Lauren Barkwick, a former worker at an elite horse ranch known for providing horses for movies and television in Canada, learned an extremely tough lesson about the value of life and freedom of movement. Barwick had competed with and defeated other applicants to land an internship at the Mission, British Columbia studio ranch. She was only a week into her new job when she had a catastrophic accident that left her irreversibly paralyzed.
Work at the studio ranch required difficult physical labor, and Barwick eagerly sought out the position. Part of her duties at the ranch included feeding the horses with bales of hay at 7:00 a.m. On the fateful morning of her accident, Barwick climbed up a poorly stacked pile of hay bales to knock a bale down to feed the horses.
Once Barwick had climbed to the top of the hay bales, she realized it was unsafe. She jumped back down to the ground immediately. A bale of hay came with her and smashed her to the ground. It broke her back and left her paralyzed from the waist down. The accident had smashed two bones in her spine and severed her spinal cord.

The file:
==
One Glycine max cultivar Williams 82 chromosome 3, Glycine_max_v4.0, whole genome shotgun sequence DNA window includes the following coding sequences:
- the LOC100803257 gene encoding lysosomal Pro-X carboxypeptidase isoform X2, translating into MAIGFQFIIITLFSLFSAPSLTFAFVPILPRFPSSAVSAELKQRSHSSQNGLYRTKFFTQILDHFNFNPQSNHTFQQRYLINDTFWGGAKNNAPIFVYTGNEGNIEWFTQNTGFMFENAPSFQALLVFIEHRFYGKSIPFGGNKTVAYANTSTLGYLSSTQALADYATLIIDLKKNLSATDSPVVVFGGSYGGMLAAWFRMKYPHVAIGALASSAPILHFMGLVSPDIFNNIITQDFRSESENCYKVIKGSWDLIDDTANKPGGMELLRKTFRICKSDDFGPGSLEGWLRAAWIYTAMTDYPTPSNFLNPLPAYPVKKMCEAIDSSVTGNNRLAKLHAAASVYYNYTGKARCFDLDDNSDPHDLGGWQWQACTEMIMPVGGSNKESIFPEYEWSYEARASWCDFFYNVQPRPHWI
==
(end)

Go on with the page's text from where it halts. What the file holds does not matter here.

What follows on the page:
Barwick must now continue living with the horrifying knowledge that her injury could have been prevented. Although she faces daily challenges of living with paralysis, she has still managed to triumph. Barwick took a gold and a silver medal in equestrian events in the 2008 paralympics in China.
Looking back in hindsight on her unfortunate accident, the Vancouver Sun reports that Barwick ‘recognizes she should have asked for help.’ She feels convinced that by putting aside her fears, recognizing the inherent dangers of her job, and asking for help not matter what the consequences, she could have perhaps been able to avoid losing the feeling and use of her legs.
It was a tough lesson to learn. Barwick concluded by telling the Sun that, ‘No amount of money is worth your health or life. We have careers to better our lives. You look at me in my wheelchair. Have I bettered my life?’ Hopefully, Barwick can be an inspiration to others to have gratitude for the ability to use legs, to remain aware and attentive to surroundings, and to take actions to avoid preventable injuries.
(pic from farm4.static.flickr.com)